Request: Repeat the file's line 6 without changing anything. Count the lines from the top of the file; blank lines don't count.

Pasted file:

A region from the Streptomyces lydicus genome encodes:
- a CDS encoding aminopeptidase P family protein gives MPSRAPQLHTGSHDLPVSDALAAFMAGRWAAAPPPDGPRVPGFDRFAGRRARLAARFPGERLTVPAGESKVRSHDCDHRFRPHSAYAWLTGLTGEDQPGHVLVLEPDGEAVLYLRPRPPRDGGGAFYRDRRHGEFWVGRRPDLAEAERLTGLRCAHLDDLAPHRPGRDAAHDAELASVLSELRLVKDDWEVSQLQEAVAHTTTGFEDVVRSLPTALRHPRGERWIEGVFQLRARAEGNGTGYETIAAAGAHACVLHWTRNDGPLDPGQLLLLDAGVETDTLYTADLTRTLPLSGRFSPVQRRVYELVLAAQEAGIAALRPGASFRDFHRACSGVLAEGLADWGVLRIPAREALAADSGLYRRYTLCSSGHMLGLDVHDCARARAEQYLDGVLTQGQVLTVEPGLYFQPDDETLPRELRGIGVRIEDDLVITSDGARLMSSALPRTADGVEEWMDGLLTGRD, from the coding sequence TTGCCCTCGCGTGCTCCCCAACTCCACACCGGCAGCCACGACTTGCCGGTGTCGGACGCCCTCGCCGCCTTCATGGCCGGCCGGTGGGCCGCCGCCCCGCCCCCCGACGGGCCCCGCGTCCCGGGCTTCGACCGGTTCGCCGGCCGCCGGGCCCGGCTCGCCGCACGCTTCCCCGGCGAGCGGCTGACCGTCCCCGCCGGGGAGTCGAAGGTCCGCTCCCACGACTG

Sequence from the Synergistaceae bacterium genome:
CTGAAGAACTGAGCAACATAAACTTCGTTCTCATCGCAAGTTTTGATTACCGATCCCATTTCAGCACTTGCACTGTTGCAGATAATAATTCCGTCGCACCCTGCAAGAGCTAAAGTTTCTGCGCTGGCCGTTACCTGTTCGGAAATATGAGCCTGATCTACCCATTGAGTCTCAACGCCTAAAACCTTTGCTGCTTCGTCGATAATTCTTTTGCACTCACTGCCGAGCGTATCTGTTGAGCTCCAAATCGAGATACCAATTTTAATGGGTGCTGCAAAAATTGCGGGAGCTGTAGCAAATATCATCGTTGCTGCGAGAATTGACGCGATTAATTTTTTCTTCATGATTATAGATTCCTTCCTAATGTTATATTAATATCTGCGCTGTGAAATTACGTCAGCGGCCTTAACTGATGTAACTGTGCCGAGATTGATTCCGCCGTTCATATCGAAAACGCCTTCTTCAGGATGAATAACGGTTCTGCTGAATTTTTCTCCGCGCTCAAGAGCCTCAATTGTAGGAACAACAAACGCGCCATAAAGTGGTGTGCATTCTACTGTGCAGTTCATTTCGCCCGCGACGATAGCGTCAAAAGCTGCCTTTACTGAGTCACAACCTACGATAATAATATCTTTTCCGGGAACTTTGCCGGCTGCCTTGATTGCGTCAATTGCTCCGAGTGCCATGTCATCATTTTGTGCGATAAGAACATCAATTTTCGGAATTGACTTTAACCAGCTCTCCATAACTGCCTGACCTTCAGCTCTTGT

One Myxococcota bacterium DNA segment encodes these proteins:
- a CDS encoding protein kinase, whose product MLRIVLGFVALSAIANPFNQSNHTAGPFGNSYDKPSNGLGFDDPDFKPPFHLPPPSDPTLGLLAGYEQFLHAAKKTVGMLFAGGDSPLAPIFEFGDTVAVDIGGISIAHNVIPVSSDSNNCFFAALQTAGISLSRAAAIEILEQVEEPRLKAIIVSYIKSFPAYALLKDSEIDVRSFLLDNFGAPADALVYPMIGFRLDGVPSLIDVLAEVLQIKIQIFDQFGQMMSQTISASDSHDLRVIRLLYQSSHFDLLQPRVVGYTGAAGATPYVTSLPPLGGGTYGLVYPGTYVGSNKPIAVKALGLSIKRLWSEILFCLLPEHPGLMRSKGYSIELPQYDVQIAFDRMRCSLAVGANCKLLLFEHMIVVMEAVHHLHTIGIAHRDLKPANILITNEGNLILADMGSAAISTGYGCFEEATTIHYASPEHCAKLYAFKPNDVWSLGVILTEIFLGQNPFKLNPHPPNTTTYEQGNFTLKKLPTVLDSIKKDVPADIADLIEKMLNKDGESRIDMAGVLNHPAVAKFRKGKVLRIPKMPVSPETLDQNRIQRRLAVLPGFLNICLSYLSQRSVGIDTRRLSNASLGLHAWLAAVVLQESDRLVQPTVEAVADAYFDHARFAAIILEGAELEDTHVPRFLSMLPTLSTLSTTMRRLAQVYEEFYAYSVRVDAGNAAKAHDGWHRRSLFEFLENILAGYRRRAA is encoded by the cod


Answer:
- a CDS encoding protein kinase, whose product MLRIVLGFVALSAIANPFNQSNHTAGPFGNSYDKPSNGLGFDDPDFKPPFHLPPPSDPTLGLLAGYEQFLHAAKKTVGMLFAGGDSPLAPIFEFGDTVAVDIGGISIAHNVIPVSSDSNNCFFAALQTAGISLSRAAAIEILEQVEEPRLKAIIVSYIKSFPAYALLKDSEIDVRSFLLDNFGAPADALVYPMIGFRLDGVPSLIDVLAEVLQIKIQIFDQFGQMMSQTISASDSHDLRVIRLLYQSSHFDLLQPRVVGYTGAAGATPYVTSLPPLGGGTYGLVYPGTYVGSNKPIAVKALGLSIKRLWSEILFCLLPEHPGLMRSKGYSIELPQYDVQIAFDRMRCSLAVGANCKLLLFEHMIVVMEAVHHLHTIGIAHRDLKPANILITNEGNLILADMGSAAISTGYGCFEEATTIHYASPEHCAKLYAFKPNDVWSLGVILTEIFLGQNPFKLNPHPPNTTTYEQGNFTLKKLPTVLDSIKKDVPADIADLIEKMLNKDGESRIDMAGVLNHPAVAKFRKGKVLRIPKMPVSPETLDQNRIQRRLAVLPGFLNICLSYLSQRSVGIDTRRLSNASLGLHAWLAAVVLQESDRLVQPTVEAVADAYFDHARFAAIILEGAELEDTHVPRFLSMLPTLSTLSTTMRRLAQVYEEFYAYSVRVDAGNAAKAHDGWHRRSLFEFLENILAGYRRRAA is encoded by the cod